"Two artists at the height of their powers-like two gorillas fighting:"*** 
A study in contrasts between Disney (Hanks) and Travers (Thompson)
Fascinating, complicated, but vile in the instance.  And understandable in her concerns for what she considered "family," and that is where the film is at its most charitable and lovely.  Where Saving Mr. Banks shines is in the film's presentation of Travers' carefully hidden back-story, of her growing up in Australia to a charming, but erratic alcoholic father (played by Colin Farrell...think about that, Colin Farrell in a Disney movie), a frail mother (Ruth Wilson), and a precariousness to the family that, until her father is demoted from his bank managership, she had not previously known existed.  The movie goes back and forth between the disappointing assaults on her stipulations at Disney and her memories, some of which inspired the work she fights so egregiously to defend.  Meanwhile, Disney (Tom Hanks, who pushes "folksy" mighty hard to play a role almost too familiar to play), with theme parks to build and other movies in the pipeline, is left vexed and perplexed that the "Disney magic" isn't working at all well on "Pamela."

How could it?  I remember one writer describing the movie adaptation business for one of his works as "holding the coat for the man who's assaulting your child."  Disdainful of animation and films in general and Disney's work in particular, the movie's Travers reluctantly comes to Hollywood, where she is inundated by welcoming gifts in the form of "all things Mickey" in her hotel room to the point where she feels under siege. Any pleasantries are seen with suspicion for agendas, hidden.  And for the Disney dwarves, the task is mining anthracite because they're playing to a vision of Travers from her books, but not from her history and will always come up short until they know the origin story...which she'll never tell.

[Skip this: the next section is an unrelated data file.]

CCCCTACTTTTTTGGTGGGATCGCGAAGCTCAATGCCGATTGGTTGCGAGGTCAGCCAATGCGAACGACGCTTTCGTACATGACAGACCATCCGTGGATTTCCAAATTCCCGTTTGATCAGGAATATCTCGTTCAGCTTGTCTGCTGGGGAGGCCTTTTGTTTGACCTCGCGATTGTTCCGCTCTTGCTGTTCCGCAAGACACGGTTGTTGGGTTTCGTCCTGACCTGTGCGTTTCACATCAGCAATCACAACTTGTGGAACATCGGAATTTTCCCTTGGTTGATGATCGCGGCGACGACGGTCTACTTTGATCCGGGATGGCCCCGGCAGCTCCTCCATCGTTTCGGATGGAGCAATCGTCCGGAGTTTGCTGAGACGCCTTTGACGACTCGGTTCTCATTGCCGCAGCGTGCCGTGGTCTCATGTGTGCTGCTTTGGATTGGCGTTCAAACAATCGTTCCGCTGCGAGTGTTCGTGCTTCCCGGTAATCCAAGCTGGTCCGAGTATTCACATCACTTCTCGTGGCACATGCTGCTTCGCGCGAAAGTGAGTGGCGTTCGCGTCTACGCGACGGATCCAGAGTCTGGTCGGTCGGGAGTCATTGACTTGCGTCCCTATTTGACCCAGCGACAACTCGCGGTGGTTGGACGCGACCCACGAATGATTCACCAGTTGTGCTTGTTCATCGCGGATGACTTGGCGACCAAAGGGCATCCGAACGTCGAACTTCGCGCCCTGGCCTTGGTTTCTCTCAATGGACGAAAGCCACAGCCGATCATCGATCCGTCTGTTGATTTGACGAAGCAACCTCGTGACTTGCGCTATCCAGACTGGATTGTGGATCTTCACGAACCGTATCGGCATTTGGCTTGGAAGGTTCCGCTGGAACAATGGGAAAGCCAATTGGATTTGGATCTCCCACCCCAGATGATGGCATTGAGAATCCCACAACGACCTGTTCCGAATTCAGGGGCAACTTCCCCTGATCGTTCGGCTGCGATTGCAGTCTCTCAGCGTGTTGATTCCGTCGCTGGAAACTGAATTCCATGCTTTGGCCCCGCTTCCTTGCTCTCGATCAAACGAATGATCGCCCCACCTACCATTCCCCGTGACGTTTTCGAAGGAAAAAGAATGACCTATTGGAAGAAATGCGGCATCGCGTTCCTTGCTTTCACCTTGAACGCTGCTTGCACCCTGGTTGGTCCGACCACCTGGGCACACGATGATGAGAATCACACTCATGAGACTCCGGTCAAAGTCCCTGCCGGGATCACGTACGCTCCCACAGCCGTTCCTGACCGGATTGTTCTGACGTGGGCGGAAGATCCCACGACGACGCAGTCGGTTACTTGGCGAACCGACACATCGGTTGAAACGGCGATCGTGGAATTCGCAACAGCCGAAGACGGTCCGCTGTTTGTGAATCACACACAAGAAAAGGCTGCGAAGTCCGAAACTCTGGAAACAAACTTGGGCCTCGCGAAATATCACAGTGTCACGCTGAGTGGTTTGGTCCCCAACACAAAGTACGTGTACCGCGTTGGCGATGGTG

The process, by which the movie-makers back-and-forth to keep the starched corners of the character, and the tone from being perpetually giddy, would be long and tedious to sit in a movie, and so compromises have to be made. Let's just say things didn't happen the way they happen in the movie—there was no meeting of the minds and no sharing of histories; Disney was a businessman and entrepreneur who knew a good thing when his daughters saw it and Travers wanted to keep her house.  Battles were chosen; compromises were made...in Mary Poppins and Saving Mr. Banks.  That same give and take, that same grace under fire, to produce the best work regardless of the truth, permeates both films in their way.  The truth is just one more hurdle to a good story.